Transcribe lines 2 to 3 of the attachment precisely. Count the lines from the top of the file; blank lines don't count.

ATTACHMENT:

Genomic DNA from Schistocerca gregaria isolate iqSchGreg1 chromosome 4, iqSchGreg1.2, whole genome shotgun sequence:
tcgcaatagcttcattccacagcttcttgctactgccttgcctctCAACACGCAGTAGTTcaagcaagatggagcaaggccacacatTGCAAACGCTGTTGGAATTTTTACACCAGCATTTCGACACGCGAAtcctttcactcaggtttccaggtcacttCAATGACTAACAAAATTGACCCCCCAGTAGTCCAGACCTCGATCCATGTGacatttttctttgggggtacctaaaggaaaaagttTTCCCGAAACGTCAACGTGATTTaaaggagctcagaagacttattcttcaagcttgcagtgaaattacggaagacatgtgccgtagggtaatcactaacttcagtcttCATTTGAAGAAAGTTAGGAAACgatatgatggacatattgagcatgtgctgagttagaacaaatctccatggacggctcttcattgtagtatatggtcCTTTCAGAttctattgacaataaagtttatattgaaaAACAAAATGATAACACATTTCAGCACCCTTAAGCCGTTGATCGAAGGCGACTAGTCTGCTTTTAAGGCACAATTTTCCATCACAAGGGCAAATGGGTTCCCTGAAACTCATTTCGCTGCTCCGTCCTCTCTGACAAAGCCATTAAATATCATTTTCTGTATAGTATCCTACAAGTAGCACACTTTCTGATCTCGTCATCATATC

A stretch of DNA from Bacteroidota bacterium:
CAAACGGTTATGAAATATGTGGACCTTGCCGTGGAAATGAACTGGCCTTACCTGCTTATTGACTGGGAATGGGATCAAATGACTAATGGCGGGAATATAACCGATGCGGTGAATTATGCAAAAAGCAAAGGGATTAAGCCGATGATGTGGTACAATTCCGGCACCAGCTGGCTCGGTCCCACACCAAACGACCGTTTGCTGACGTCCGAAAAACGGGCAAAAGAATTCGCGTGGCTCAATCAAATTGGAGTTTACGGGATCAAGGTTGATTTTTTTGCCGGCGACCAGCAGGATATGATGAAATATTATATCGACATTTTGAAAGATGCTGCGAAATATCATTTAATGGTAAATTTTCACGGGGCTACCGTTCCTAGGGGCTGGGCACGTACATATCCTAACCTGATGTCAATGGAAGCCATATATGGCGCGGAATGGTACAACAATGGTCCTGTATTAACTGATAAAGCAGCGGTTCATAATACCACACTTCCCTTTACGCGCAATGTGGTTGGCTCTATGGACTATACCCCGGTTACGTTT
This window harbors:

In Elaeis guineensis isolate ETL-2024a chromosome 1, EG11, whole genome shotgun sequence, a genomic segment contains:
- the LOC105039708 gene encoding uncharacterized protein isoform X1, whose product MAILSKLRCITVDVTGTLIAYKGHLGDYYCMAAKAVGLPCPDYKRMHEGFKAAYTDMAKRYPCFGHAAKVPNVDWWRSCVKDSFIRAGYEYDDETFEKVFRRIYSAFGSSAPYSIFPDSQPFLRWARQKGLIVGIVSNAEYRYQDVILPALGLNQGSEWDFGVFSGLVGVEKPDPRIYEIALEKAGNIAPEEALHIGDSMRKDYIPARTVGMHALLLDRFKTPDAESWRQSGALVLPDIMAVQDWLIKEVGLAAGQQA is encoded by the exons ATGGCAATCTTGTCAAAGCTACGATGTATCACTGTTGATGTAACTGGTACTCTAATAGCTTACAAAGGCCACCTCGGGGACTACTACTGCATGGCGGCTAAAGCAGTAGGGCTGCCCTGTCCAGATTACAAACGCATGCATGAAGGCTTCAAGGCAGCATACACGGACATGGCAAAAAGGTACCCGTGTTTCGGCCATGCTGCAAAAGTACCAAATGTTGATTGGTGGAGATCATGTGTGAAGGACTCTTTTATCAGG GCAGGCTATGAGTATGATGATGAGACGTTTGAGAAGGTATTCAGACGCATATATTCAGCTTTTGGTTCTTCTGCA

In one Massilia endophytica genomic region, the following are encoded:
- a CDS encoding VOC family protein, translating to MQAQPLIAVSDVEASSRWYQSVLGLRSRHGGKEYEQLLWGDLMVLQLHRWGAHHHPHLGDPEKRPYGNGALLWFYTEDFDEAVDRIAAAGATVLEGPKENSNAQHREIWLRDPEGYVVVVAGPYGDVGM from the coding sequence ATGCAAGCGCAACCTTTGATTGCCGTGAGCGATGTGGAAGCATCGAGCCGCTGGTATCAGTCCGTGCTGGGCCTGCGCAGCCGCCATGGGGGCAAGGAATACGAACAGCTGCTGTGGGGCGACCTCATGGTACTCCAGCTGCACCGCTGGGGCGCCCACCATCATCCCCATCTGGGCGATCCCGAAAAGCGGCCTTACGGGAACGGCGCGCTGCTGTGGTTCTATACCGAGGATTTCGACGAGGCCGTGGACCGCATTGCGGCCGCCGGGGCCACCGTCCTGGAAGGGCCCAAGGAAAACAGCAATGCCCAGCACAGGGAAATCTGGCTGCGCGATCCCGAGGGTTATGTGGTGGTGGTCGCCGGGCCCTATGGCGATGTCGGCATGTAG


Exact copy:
tcgcaatagcttcattccacagcttcttgctactgccttgcctctCAACACGCAGTAGTTcaagcaagatggagcaaggccacacatTGCAAACGCTGTTGGAATTTTTACACCAGCATTTCGACACGCGAAtcctttcactcaggtttccaggtcacttCAATGACTAACAAAATTGACCCCCCAGTAGTCCAGACCTCGATCCATGTGacatttttctttgggggtacctaaaggaaaaagttTTCCCGAAACGTCAACGTGATTTaaaggagctcagaagacttattcttcaagcttgcagtgaaattacggaagacatgtgccgtagggtaatcactaacttcagtcttCATTTGAAGAAAGTTAGGAAACgatatgatggacatattgagcatgtgctgagttagaacaaatctccatggacggctcttcattgtagtatatggtcCTTTCAGAttctattgacaataaagtttatattgaaaAACAAAATGATAACACATTTCAGCACCCTTAAGCCGTTGATCGAAGGCGACTAGTCTGCTTTTAAGGCACAATTTTCCATCACAAGGGCAAATGGGTTCCCTGAAACTCATTTCGCTGCTCCGTCCTCTCTGACAAAGCCATTAAATATCATTTTCTGTATAGTATCCTACAAGTAGCACACTTTCTGATCTCGTCATCATATC

A stretch of DNA from Bacteroidota bacterium: